Does anybody have tips on how to play a G-chord on the guitar? My band director taught us, but for some reason I just find it very difficult. Help!

  • possible duplicate of Best method to learn to play barre chords?
    – Tim
    Commented Mar 23, 2015 at 21:21
  • 3
    What about it is difficult? Are you having trouble remembering the positions or is it more being able to fret the notes properly?
    – Dan D
    Commented Mar 23, 2015 at 21:21
  • 4
    I like your username Commented Mar 23, 2015 at 21:44
  • 1
    Which G chord? Open, barred etc?
    – Dave
    Commented Mar 23, 2015 at 22:02

3 Answers 3


There are a number of ways to play a G chord in what I call first position (using some open strings).

The easiest possible way to play it is to fret the high e (first) string on the third fret with a finger of your choice and play the four strings closest to the floor (the four skinniest strings 1-4).

Here are the charts for 5 ways to play a G chord in open position.

5 ways to play a G

I personally like the formation where your second finger is on 2nd fret of A string and your third (ring) finger is on the 3rd fret of the low E string and your fourth finger (pinkie) is on the 3rd fret of the high e string. From this position it is easy to transition to either a C or G7 chord without having to flop your hand in the total opposite direction.

Start with what is easiest for you to play. As you progress in your skills, learn other ways to play the G chord because there will be cases when one form complements the melody better than the others or situations where the next chord in the progression is easier to transition to from one form of G than another fingering of G.

Good luck.

  • Worth to note that, classically speaking, the four-string variant isn't “correct” as a G chord – it is really G/D. Often doesn't matter, certainly not when only strumming chords while an actual bass plays the G below (in fact the sound can get muddy when then the guitar also adds a low G and B), but for solo fingerstyle you'll generally want to add the G on the E-string. Commented Mar 24, 2015 at 20:10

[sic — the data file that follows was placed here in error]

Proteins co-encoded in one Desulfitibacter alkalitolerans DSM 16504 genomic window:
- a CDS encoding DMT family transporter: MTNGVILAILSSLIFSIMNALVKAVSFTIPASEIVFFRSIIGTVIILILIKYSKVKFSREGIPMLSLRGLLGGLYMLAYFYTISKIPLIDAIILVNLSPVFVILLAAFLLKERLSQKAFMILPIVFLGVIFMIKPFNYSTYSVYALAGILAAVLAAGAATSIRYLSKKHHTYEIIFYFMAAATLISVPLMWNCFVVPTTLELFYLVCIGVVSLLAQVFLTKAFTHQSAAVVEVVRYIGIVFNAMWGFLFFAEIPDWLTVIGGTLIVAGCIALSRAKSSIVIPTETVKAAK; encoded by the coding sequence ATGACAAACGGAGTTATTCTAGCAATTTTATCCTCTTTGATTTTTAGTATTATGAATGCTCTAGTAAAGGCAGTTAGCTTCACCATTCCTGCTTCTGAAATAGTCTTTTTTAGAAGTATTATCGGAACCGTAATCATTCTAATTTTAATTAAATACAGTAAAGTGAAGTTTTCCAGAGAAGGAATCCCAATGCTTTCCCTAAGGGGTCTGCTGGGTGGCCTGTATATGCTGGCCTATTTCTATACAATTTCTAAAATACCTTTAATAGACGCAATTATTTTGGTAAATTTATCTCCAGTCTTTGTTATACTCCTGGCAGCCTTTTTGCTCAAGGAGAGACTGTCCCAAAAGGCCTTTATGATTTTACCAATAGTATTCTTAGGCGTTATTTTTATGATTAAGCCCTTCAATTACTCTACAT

• Guitarists typically ignore the fact that many of the standard ways they play chords are inversions (what @leftaroundabout was pointing out), unless they are told explicitly to play a specific inversion. For many occasions it does not matter and then for others it does.
    – amalgamate
    Commented Jun 10, 2015 at 15:01
  • @leftaroundabout- why is it that a 'correct' chord must have the root at the bottom - root position? If there's someone else playing that underneath, it's not a problem, and even if there's no 'root' note as the lowest, so what?
    – Tim
    Commented Jun 8, 2020 at 18:56
  • There's another G7 shape you may find useful - 323003 - and even 323001.
    – Tim
    Commented Jun 9, 2020 at 10:38
  • @Tim I think what leftround meant in his 2015 comment is that generally when the lowest note in the chord is not the root note the chord is denoted as a slash chord. But for whatever reason, that 4 string voicing of the G chord (regardless of what you call it) sounds very much like a regular G major chord. Technically leftround might be correct. But - there are some arrangements of some songs where if you fail to include the non root lower note it does not work as well. The voicing in question works as a G and is usually interchangeable with other voicings of G so it is functionally a G. Commented Jun 9, 2020 at 19:50